Hydrogen holds long-haul trucking promise in America – and here

Chris Cannon, chief sustainability officer for the Port of Los Angeles

Battery-electric vehicles have gotten most of the attention when it comes to replacing diesel trucks with zero emissions, but there’s a growing consensus that they have limited capability for long-haul freight.

“The equipment we’ve tested has a range of 100 miles, and that just won’t work for trucking,” said Chris Cannon, chief sustainability officer for the Port of Los Angeles, where 10,000-15,000  trucks operate daily.

As freight moves farther from the nation’s largest port complex to the rest of California and the nation, trucks need more range than can be easily provided by battery-powered vehicles.

“Hydrogen offers that,” Cannon said.

Cannon was one of a handful of speakers Thursday at a webinar hosted by the California Hydrogen Business Council.


Citing a United Nations inter-governmental panel on climate change from October 2018, CHBC development specialist Cory Shumaker said, “We have 12 years to keep (temperatures from rising) between 1.5 and 2 degrees Celsius, above which catastrophic effects will happen along coastlines where ports are located.”

Shumaker’s comments echoed a report on sea level rise from the U.S. Geological Survey, which found that sea levels around the Ports of L.A. and Long Beach could rise by as much as 30 inches by the end of the century.

“Ports around the world are looking at potential solutions for decarbonisation and reducing air pollution,” Shumaker said.

“We need to transition drayage trucks to near zero in the short term and ultimately zero emissions by 2035,” Cannon said. To help meet those goals, he said, the ports will start charging a fee to cargo owners who don’t use the cleanest technologies available.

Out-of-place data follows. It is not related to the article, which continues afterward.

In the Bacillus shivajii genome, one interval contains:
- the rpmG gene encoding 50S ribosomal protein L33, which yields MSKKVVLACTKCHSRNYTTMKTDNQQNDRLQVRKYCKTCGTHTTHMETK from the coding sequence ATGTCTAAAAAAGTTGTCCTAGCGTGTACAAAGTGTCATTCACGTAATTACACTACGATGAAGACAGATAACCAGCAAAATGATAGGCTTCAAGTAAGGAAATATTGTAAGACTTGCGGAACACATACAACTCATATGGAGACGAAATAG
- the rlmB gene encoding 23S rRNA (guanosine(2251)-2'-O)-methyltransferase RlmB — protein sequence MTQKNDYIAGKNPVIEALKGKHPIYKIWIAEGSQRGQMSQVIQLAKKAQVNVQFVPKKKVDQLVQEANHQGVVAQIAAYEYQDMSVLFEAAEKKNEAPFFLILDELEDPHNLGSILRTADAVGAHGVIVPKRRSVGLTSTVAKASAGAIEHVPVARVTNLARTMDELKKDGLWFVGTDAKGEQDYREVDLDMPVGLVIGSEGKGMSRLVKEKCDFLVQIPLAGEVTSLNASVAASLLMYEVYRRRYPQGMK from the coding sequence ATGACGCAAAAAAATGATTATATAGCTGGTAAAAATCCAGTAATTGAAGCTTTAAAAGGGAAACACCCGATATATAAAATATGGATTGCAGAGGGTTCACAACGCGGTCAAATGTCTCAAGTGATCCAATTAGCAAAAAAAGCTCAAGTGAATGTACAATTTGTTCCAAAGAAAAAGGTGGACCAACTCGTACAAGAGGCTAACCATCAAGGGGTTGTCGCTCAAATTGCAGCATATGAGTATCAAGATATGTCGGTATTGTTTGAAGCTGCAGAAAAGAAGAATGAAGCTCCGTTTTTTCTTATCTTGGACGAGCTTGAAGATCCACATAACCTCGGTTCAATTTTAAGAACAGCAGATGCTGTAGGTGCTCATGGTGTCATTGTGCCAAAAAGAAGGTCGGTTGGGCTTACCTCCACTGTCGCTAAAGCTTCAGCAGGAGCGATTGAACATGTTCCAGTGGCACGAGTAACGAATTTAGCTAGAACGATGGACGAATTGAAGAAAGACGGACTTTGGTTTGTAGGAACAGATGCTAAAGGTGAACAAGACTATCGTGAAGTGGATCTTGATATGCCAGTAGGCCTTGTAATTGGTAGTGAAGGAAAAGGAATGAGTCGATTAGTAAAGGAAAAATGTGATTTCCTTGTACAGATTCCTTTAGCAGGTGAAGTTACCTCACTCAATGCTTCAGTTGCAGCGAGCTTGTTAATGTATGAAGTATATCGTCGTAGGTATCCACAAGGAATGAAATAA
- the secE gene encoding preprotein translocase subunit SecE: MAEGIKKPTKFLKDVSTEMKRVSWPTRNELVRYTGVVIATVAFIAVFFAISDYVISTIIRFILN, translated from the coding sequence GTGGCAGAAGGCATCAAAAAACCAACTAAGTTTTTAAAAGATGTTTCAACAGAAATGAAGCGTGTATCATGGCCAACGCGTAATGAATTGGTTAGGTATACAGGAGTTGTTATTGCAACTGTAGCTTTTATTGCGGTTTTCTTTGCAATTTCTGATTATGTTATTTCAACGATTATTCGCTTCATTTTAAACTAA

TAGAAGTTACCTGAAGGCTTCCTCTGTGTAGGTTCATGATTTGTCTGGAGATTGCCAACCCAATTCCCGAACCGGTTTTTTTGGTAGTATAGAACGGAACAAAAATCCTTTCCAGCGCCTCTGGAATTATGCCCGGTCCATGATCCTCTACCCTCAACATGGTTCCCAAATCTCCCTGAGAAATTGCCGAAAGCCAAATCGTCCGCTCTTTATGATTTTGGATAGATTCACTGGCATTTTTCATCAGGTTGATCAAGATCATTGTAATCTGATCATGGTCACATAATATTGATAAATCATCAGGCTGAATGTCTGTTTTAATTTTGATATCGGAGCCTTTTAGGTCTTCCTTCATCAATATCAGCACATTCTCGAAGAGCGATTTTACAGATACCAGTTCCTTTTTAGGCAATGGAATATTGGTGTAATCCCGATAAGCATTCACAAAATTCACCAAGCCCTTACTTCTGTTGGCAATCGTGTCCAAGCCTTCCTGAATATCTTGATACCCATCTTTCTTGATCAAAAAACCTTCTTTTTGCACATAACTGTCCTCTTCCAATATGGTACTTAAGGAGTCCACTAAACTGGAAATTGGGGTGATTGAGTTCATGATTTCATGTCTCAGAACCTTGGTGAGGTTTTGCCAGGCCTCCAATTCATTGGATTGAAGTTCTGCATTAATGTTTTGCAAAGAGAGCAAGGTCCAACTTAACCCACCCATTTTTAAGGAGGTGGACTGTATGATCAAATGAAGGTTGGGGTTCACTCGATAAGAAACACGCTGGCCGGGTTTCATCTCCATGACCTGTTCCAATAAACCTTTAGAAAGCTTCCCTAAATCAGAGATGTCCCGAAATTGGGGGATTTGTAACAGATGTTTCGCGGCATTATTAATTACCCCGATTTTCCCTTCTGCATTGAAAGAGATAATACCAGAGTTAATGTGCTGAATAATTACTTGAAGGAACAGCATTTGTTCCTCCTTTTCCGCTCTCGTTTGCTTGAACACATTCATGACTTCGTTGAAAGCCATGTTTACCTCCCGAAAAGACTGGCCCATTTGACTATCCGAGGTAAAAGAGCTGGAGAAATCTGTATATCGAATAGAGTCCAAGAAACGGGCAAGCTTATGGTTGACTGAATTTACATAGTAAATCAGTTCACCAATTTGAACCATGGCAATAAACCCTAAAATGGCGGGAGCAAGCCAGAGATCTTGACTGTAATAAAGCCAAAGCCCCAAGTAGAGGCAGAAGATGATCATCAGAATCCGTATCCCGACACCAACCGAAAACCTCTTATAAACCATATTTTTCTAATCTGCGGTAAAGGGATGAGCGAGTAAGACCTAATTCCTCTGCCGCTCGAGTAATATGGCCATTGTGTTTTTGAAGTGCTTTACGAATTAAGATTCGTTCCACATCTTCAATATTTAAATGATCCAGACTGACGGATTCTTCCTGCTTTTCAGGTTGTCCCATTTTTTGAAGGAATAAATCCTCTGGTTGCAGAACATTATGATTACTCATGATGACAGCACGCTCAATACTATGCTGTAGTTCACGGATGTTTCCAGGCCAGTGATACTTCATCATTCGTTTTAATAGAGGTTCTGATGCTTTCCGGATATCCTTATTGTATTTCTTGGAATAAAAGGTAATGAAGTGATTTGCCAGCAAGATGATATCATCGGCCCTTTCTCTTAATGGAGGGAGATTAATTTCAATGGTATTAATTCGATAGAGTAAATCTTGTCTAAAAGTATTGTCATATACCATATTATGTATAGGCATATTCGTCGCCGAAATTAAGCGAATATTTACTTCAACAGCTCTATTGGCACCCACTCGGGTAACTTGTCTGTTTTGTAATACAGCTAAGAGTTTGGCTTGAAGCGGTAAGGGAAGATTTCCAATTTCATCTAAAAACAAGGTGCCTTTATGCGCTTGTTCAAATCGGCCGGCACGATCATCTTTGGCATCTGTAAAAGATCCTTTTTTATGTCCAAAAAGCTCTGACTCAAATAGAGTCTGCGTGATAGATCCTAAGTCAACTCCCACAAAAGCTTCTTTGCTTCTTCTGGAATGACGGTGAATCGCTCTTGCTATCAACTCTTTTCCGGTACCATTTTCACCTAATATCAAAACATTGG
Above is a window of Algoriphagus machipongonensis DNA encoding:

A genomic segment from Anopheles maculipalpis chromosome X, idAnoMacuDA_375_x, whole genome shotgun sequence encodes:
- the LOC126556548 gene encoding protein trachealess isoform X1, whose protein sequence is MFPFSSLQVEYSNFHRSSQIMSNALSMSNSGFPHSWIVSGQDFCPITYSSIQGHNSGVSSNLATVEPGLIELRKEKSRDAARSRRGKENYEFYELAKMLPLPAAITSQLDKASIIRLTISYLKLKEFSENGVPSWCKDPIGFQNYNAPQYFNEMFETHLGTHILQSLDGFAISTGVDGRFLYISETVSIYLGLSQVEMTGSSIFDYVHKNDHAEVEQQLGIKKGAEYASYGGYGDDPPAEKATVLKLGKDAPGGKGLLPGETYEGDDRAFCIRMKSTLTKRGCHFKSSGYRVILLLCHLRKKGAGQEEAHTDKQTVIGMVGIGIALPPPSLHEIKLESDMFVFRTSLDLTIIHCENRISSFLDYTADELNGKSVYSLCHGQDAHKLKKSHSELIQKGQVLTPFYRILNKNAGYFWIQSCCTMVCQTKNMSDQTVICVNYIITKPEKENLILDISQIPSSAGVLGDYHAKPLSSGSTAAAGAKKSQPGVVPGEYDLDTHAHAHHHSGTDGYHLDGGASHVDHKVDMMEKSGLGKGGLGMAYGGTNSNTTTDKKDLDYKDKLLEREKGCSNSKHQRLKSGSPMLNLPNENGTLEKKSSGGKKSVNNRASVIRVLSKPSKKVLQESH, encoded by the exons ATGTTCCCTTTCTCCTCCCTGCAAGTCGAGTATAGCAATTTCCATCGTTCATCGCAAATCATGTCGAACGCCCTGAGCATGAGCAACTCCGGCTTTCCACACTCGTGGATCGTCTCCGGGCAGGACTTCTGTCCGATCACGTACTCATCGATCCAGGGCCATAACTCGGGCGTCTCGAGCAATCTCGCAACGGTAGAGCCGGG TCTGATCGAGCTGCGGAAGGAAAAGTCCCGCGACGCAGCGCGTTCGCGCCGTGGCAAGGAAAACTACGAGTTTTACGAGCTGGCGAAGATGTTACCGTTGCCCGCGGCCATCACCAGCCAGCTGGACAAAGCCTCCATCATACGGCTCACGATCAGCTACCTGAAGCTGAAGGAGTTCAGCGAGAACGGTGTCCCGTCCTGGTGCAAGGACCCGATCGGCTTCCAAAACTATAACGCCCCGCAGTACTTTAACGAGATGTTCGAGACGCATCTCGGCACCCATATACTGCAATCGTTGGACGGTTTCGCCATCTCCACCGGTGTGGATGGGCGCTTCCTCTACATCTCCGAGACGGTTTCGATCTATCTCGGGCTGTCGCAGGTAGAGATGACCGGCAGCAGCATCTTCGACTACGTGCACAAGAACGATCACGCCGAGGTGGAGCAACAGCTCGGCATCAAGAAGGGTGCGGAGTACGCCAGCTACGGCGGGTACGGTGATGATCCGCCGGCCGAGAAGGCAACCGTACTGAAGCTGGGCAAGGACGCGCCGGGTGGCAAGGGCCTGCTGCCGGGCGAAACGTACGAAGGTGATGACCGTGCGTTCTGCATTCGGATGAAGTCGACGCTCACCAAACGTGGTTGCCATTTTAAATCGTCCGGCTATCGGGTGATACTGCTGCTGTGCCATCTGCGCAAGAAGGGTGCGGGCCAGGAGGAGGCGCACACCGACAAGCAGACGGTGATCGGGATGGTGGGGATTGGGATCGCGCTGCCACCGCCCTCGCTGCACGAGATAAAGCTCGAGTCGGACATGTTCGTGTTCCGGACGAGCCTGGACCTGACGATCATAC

“We hope that’ll help to push the trucking industry to begin to buy cleaner equipment,” he said. The ports will also launch a smog-check pilot program “to confirm emissions from existing technologies are what they say they are.”


Ports can’t regulate anything, “but they can institute fees to access the port, so if you have an electric truck you don’t pay the fee,” said Jim Mele, author of the Wards Intelligence Megatrends Trucking 2019 report. “Or they can offer incentives.”

Those incentives exist from a variety of sources, including the California Air Resources Board, the Volkswagen (diesel fraud) beneficiary mitigation plan and U.S. Department of Energy Title 17 projects. Still, hydrogen fuel cell truck costs remain prohibitive.

“Both the equipment and the fuel are expensive,” Cannon said. “The equipment is a good 20 to 25 percent more expensive than battery electric right now.”

Nikola Motor’s hydrogen-powered Class 8 truck will retail for $375,000 when it goes into production. The battery-electric Tesla Semi comes with a $180,000 price tag for the 500-mile version, which is about $60,000 more than a comparable diesel truck.


And then there’s the matter of fuel. Right now, hydrogen fuel is subsidized to make it affordable, “but the people who make it say the price is high,” Cannon said. “The cost you’re paying is not reflective of the cost of the actual fuel.”

The Ports of L.A. and Long Beach are currently part of a hydrogen pilot program with Toyota, Kenworth, UPS and Shell in which 10 fuel-cell trucks are being tested. Shell is installing two hydrogen-fueling stations.

“Looking forward, we need to continue to do demonstrations to show the viability in the heavy-duty sector,” Cannon said.


While the move toward hydrogen at the Ports of Los Angeles and Long Beach is voluntary, it comes at a time when California lawmakers are considering a phase-out of diesel trucks. A measure proposed in early March by State Sen. Nancy Skinner, D-Berkeley, would require a 40 percent reduction in diesel emissions by 2030 and 80 percent reduction by 2050. Such cuts would not be possible without a mass conversion of diesel trucks to zero-emissions models, including hydrogen fuel cells.

According to the Union of Concerned Scientists, trucks and heavy- and medium-duty buses account for 20 percent of the state’s carbon emissions and produce 33 percent of the state’s nitrogen oxides.

At the Ports of Los Angeles and Long Beach, which instituted their Clean Air Action Plan in 2016 to help reduce emissions, emissions reductions are mostly ahead of schedule. Since 2016, the ports have reduced diesel particulate matter by 87 percent and nitrogen oxides by 59 percent, Cannon said.

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